The hotter the temperature is outside, the more you sweat. And the more you sweat, the more fluid you need to take in to replenish what you’ve lost. Dehydration is a real threat during the warm summer months. It can cause some serious health consequences, including heatstroke, seizures, brain damage, and even death. Babies, the elderly, and people with chronic health conditions are even more susceptible to dehydration and its ill effects.
“Dehydration is very dangerous. It can lead to an emergency visit, and it can do significant damage to your body if left untreated,” said Sandra Schneider, MD, FACEP, former president of the American College of Emergency Physicians. “But dehydration is also easily preventable, especially if the cause is excessive heat.”
Water is essential, regardless of the weather. Every cell in your body needs it to survive. While you could technically live for three weeks without food, you’ll only make it about three days without water.
Dry-mouthed thirst is the most obvious sign of dehydration, but it’s not the only one. Your urine is another good indicator. If it’s dark yellow and you produce less of it than usual, you could be dehydrated. A fast heartbeat, headache, dry cough, flushed skin, and dizziness are other warning signs that you’ve got heat exhaustion, meaning you’ve lost too much water and salt from heat exposure.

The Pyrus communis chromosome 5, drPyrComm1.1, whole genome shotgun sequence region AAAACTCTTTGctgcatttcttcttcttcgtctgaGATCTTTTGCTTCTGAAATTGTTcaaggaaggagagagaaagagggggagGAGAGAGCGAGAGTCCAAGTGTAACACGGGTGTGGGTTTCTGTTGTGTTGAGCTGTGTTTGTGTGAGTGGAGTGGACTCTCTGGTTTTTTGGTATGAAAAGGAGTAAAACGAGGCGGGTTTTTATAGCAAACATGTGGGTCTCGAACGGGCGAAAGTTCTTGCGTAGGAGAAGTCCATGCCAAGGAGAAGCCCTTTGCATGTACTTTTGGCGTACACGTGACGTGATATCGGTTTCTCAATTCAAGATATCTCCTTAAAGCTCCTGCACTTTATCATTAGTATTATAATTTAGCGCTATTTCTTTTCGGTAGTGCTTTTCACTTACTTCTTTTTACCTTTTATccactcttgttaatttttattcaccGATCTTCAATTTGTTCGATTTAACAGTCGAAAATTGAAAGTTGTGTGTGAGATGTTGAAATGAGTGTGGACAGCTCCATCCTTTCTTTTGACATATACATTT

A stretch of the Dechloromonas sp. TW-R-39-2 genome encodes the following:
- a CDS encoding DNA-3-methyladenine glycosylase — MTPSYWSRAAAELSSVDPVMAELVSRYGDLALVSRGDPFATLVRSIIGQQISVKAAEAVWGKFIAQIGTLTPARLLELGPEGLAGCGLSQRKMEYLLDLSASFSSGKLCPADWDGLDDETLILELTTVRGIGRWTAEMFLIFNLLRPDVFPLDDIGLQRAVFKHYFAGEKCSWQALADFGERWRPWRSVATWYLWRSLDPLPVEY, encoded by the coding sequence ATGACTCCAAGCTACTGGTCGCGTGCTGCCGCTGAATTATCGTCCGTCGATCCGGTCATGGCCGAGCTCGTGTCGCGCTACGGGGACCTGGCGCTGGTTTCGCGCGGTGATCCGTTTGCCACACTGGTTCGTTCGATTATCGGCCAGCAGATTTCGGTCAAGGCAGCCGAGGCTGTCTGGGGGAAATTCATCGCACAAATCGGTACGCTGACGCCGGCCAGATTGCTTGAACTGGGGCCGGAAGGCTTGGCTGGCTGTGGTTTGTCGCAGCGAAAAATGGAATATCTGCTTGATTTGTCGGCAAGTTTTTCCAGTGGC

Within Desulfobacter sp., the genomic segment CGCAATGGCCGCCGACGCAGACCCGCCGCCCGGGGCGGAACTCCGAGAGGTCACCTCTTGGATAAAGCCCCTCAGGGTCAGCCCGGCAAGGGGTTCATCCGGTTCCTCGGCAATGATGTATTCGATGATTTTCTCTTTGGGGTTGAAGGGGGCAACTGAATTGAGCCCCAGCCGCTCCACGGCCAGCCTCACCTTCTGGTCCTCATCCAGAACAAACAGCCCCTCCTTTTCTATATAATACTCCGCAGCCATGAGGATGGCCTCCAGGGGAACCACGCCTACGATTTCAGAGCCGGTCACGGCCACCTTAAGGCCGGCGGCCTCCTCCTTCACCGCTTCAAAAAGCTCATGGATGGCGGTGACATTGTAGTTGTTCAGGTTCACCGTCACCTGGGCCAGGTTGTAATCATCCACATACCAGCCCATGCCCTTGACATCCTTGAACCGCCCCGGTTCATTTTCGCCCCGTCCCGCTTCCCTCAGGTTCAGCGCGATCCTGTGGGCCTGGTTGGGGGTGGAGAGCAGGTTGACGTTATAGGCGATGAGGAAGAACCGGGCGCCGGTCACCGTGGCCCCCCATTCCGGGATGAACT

If you’re a little dry, a glass or two of water or a sports drink might be all you need. For severe dehydration, you’ll need to visit a hospital emergency department to get intravenous fluids.
During the warmer months, a bottle of water is an essential accessory. “Most of us would never leave our homes and offices without our wallets, cell phones, and sunglasses,” said Schneider. “Add bottled water to that list, at least during the hot summer; it’ll help keep you cool, hydrated, and hopefully out of the emergency department.”
You need even more water when you work out. Drink about 16 to 20 ounces before you start exercising, and another 6 to 12 ounces every 15 or 20 minutes during your workout. If you’re exercising intensely or outdoors, you might want to add a sports drink.
“Generally water is enough, but if you’re going to be out in the heat for more than an hour or exercising for more than an hour, or under an hour if you’re really exerting yourself, then you want to have a rehydration fluid — so something that has salt or sugar,” said Mayo Clinic internal medicine specialist and pediatrician, Vandana Bhide, MD.
Sports drinks also replenish electrolytes such as sodium and potassium that you lose in sweat. While you add more water, cut back on alcohol or caffeinated drinks like soda because they can increase urination and make you lose more fluid.
Another way to prevent dehydration is to avoid doing anything strenuous outside during the hottest part of the day. Exercise early in the morning or closer to the evening hours. When you have to be outside mid-day, wear light-colored clothes to reflect the sun’s rays so you don’t get overheated.
Also watch out for children, who can get dehydrated even more quickly than you during outdoor activities. Signs of severe dehydration in children include a dry mouth, chapped lips, and clammy or doughy skin, Bhide says. Give your child cool water to drink, and let her rest in an air-conditioned or shady area until she’s rehydrated.
May 23, 2016
Janet O’Dell, RN